This week’s curated content includes links exploring the following:
- misconceptions regarding generations in the workplace
- an important question about compliance training
- examples of the transformative potential of augmented reality
- an example of visuals used to convey understanding
- why we need more specific definitions for gamification
- A glimpse into the future of VR training
The made-up nonsense about generations at work by Corporate Rebels
There are countless articles available online informing us about the changes coming to the workplace as Boomers retire and are replaced by Gen Xers and Millenials. These articles usually create a sense of urgency based on the differences that each generation brings to the table. The problem, as this article explores, is that there really is no evidence to support these stereotypes.
Study finds 75 percent of workplace harassment victims experienced retaliation when they spoke up by Tara Golshan
You may wonder why I choose to share an article about this story in an L&D-focused blog. There are two reasons. First, a problem like this will only go away if we all acknowledge it and talk about it. Second, L&D professionals should see a connection between this story and our world. Compliance training is a must have for almost every organization, but the Weinstein story is just the latest example of compliance training being proven as more focused on avoiding liability than in changing behavior. It begs the question… what could we be doing differently that could have a more positive impact?
These 5 iPhone Apps Prove Augmented Reality Isn’t Just Hype by Lisa Eadicicco
Augmented reality continues to gain momentum as Apple and Google push the technologies in their latest smartphones. AR is still something people need to experience in order to appreciate it’s potential, and this post explores three non-gaming applications that showcase the doors that AR has the potential to open.
Using Architecture To Explain 16 Mental Illnesses And Disorders by Giedrė
The right visual can often convey more meaning and understanding than words. This post explores one such example, with visuals being used to explain mental illnesses or disorders. Using the ubiquitous visual of a simple house, the artist creates sixteen unique images that show what the house might look like if it suffered one of these afflictions. It’s an interesting read, and a great example of using visuals to convey an idea.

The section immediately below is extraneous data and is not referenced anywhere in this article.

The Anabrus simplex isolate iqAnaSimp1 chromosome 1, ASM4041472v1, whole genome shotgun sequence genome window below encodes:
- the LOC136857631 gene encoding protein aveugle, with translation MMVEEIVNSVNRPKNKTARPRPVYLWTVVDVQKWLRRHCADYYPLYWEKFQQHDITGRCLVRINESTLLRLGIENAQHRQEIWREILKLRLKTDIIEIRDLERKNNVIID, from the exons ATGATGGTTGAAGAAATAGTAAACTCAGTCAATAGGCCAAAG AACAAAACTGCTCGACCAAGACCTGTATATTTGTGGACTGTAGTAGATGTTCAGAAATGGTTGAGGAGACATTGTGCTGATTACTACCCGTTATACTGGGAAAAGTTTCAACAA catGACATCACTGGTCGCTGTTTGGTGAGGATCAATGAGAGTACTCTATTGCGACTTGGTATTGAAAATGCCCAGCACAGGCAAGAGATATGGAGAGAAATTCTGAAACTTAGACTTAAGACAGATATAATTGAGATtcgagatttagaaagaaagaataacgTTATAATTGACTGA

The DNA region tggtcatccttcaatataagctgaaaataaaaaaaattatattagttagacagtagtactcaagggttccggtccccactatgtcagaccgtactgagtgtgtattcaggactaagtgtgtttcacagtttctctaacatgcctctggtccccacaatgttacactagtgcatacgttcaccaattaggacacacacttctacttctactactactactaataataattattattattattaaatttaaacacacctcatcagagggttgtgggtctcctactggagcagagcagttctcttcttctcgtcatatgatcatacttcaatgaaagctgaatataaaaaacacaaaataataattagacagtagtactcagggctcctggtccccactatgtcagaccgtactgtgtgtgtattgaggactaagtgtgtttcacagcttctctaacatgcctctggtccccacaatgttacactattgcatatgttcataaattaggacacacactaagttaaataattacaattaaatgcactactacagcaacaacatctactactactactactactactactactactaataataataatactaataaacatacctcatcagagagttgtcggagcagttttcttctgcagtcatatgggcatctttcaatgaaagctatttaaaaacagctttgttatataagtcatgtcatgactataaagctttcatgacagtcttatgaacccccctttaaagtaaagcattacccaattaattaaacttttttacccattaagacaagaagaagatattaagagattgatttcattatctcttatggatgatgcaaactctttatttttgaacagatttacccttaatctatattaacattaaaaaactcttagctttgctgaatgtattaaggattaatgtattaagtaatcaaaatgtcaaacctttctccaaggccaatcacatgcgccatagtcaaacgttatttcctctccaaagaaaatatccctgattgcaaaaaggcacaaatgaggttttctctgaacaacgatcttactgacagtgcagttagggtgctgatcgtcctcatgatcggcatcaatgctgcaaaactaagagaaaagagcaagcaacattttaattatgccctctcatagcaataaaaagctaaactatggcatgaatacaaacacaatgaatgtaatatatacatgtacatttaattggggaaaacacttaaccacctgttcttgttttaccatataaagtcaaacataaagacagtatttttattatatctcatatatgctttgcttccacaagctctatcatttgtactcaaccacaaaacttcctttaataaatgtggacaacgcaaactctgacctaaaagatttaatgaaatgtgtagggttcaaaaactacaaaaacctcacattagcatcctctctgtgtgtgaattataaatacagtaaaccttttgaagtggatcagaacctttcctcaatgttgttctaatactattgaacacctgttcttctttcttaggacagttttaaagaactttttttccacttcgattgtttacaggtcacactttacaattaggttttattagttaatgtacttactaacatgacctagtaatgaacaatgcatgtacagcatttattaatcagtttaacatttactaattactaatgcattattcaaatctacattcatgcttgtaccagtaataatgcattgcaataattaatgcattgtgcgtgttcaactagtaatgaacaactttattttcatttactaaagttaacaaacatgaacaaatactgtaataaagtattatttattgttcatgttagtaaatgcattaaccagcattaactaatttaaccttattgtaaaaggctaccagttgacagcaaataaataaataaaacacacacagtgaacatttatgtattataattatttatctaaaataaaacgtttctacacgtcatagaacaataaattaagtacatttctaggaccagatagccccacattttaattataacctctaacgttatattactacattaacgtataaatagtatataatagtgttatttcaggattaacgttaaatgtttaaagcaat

An Elusive Definition: “Gamification for Learning” by Karl Kapp
Gamification is a term and approach that has gained mainstream acceptance in the L&D field in recent years. At the same time, “gamification” as a term is defined different ways in different spaces. In practice, the term gamification may not be specific enough to be defined on its own, as there are different types of approaches to gamification that are unique enough to warrant their own definition, as this post explores.
Here’s the trailer for the new Star Wars VR experience coming to Disney parks by Greg Kumparak
While the latest trailer for Star Wars The Last Jedi got all sorts of attention last week, there was another Star Wars-related trailer that got me even more excited. It’s the trailer for a new VR experience opening in Disney Parks, and in many ways, it showcases the future of VR in workplace training: no wires, free-roaming, and collaborative. If you want to see the future of VR learning, look to examples like this from the entertainment world.
How to help those in California…
Over the past week catastrophic wildfires have devastated northern California, with thousands of homes and buildings destroyed. While progress has been made in fighting these fires, the effects of this disaster will be with those affected for weeks, months, and years to come.
The home offices of the eLearning Guild are in Santa Rosa California, and while our team members and our offices were thankfully spared the worst of the wildfire’s impact, we witnessed firsthand the destruction and fallout to an area that many of us call home. Thousands of people lost everything and will need help.
There are a number of ways that people can provide assistance; a comprehensive list of options is available in this article from NBC. You can also make a quick and easy donation of $10 to the Red Cross by texting CAWILDFIRES to 90999.